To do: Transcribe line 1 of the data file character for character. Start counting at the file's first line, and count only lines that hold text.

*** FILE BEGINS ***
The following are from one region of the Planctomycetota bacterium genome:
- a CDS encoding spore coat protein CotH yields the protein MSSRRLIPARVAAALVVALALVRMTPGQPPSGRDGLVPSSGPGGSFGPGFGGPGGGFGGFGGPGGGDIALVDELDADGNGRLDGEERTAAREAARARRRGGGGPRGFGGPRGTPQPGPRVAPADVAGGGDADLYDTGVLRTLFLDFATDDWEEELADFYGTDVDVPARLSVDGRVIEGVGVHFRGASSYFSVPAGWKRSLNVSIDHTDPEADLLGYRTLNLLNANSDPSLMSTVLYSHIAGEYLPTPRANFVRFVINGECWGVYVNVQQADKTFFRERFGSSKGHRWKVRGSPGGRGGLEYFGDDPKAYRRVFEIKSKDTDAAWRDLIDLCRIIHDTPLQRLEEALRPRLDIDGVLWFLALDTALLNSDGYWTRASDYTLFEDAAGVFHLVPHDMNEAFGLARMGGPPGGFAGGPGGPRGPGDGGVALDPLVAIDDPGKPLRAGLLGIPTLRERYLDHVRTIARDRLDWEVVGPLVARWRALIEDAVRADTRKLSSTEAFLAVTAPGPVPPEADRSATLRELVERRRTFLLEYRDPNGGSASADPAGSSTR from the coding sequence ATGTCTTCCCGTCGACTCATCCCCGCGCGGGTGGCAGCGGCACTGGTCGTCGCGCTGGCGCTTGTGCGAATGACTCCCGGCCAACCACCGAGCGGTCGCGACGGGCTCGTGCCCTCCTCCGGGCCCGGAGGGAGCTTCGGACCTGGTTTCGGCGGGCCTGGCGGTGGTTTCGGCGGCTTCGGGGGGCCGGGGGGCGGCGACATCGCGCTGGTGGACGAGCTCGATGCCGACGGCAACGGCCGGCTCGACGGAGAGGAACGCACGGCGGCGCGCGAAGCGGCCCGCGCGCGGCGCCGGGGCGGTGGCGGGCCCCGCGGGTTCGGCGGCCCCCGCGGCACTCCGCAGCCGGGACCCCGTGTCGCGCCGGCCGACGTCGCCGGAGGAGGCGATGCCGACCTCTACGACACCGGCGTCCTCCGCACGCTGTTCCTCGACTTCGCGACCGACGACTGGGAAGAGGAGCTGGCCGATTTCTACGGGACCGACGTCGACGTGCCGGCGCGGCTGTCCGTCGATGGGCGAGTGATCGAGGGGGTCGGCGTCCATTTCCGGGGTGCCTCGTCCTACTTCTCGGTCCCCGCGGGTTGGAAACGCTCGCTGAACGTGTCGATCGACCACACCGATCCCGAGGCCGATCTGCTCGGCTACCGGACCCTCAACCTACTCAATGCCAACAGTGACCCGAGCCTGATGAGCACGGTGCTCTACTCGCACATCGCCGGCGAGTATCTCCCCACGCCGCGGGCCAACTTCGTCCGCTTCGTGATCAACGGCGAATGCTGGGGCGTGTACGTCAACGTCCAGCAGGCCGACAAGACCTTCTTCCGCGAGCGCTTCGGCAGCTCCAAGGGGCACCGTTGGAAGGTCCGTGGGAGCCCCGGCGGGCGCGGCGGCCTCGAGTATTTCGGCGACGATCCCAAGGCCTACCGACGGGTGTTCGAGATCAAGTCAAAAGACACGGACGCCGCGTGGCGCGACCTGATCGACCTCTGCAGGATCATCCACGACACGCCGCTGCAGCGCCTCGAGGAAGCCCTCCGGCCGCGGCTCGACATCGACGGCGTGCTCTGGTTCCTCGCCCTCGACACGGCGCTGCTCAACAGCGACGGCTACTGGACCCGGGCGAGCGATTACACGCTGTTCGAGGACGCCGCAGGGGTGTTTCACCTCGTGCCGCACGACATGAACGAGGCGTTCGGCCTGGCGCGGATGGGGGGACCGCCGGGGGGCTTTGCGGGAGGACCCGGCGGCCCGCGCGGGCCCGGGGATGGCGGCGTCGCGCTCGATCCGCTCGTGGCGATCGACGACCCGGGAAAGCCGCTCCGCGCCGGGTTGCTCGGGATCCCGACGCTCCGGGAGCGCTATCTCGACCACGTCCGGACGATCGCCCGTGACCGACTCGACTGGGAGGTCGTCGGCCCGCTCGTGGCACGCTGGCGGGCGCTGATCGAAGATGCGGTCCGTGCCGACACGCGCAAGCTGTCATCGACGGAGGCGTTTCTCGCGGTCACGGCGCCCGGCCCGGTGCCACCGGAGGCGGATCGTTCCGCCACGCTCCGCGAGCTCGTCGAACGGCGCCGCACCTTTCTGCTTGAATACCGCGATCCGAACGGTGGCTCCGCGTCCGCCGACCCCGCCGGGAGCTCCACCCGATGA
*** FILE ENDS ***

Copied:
The following are from one region of the Planctomycetota bacterium genome: